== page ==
Jul 9, 2021
By: Dylan Ratigan
Okay, sit up. I know you’re on the couch. You’re probably wearing the lululemon joggers whose extreme comfort you discovered during lockdown and bought a few pairs. Don’t worry about fixing your hair, it’s fine for now. I just need your attention, not your appearance. It’s been kind of nice working from home like this. But restrictions are easing and people are being asked to return to work. Somewhere between your lulu joggers and the office, a debate is brewing about both culture and productivity, which is what we’re going to discuss.
Corporate culture isn’t just about “take your kid to work day” and who does their face painting. It’s not retreats and falling backwards, trusting your coworkers will catch you. Corporate culture might include those things, but it’s more than that. It includes work ethic. It encompasses how you interact with customers. It involves interoffice communication. Sure, you can write up a mission statement that attempts to summarize culture, but it extends beyond words. Corporate culture is the DNA of an organization and just like your DNA or mine, we get it from others. We get it from our parents in life and senior leadership at the office.
Leaders lead by example. In sports, it’s Michael Jordan managing 55 points in the 1997 NBA Finals “flu game.” It’s Willis Reed walking back out on the court with a bad knee. It’s being available to customers and employees when you’re needed. Culture is birthed from top leadership and most visible when shit hits the fan, ala 2020.
The CEO who checks out at noon to get in 18 holes can’t expect productivity from those still in the office. If leadership uses phrases like, top of mind, leveraging synergies or any of the other idiotic sounding MBA invented phrases, then employees will speak in idiotic phrases, too. But if the CEO is someone that works around the clock, is relatable to the rest of the employees, speaks English and projects a positive attitude, then those traits become a part of the DNA of a company.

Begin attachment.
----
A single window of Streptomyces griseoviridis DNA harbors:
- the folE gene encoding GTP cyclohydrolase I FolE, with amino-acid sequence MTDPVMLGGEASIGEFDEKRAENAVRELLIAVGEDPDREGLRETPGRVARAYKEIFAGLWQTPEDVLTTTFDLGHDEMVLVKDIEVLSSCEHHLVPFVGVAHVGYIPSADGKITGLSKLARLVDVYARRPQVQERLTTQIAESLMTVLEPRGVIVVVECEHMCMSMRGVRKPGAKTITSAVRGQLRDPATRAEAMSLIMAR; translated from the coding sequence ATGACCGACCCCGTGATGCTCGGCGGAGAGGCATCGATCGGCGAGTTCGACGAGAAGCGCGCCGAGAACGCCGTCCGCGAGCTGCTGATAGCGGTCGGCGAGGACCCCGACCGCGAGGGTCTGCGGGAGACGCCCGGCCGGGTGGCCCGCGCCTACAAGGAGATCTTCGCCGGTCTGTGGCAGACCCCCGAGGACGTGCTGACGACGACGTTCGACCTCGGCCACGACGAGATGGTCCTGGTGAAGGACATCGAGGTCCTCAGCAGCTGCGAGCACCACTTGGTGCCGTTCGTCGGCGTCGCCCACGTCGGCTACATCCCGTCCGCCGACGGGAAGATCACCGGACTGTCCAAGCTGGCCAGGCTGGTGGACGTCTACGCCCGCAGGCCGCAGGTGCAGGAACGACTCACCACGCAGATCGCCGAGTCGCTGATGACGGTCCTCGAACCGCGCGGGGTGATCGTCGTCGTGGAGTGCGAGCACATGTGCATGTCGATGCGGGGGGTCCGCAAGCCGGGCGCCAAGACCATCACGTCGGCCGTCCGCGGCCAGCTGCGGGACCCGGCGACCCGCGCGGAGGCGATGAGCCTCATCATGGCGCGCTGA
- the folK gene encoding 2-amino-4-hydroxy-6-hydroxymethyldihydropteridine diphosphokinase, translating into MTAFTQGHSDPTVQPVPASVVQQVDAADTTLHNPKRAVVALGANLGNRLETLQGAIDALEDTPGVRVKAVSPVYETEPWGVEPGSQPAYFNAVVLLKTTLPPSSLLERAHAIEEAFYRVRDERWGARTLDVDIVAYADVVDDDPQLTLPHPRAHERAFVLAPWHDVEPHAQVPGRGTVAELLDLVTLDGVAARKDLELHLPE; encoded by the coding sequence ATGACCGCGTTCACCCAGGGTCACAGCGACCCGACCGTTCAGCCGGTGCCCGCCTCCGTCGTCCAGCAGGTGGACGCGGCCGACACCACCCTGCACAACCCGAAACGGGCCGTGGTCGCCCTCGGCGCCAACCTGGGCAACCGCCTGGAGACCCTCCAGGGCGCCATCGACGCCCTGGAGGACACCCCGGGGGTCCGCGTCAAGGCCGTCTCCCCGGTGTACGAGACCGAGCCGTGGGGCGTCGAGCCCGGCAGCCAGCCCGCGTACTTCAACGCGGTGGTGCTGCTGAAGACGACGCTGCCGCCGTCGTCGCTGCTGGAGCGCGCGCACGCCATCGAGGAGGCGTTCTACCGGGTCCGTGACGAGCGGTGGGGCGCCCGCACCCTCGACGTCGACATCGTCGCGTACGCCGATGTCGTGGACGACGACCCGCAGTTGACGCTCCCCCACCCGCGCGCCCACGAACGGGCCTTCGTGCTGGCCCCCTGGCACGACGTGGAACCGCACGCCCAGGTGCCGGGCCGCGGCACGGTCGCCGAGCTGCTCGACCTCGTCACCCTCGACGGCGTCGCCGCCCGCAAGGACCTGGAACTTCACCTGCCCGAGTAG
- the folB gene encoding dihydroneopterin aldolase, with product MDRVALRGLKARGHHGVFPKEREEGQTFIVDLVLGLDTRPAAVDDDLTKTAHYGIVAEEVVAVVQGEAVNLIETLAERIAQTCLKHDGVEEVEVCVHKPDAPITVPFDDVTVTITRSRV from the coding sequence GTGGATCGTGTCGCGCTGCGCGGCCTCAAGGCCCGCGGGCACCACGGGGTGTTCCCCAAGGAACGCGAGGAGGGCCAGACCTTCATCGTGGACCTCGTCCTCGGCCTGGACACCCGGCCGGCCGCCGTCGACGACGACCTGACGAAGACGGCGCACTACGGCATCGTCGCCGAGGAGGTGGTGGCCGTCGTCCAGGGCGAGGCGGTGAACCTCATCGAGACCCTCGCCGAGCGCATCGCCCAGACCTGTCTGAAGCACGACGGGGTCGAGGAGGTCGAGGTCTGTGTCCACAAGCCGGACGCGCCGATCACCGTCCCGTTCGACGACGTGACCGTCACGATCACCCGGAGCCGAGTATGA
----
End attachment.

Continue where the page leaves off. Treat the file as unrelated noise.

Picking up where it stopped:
There are some jobs that simply cannot be done remotely. It’s tough to do construction work from home. Surgery is probably another good example of something you don’t want done at home. But as we become more and more of a service based economy, where work is done pecking away at a keyboard, the place from which that keyboard is pecked becomes less and less important. If the culture of the company has been effectively established by leadership, then where workers work shouldn’t matter.
Maybe I’m partial in this debate because I’m a bit of a nomad. I spend much of my time on the road. But each week I show up for my podcast with Tom thanks to internet connectivity. I collaborate on these blog posts thanks to Google. I share snippets of information on Twitter. Instead of working 9-5, I now work more hours than ever before because I’m not tied down to resources only available in an office.
So order another pair of those joggers. Don’t shower today if you don’t want. Just plug in, log on and work like a responsible adult.
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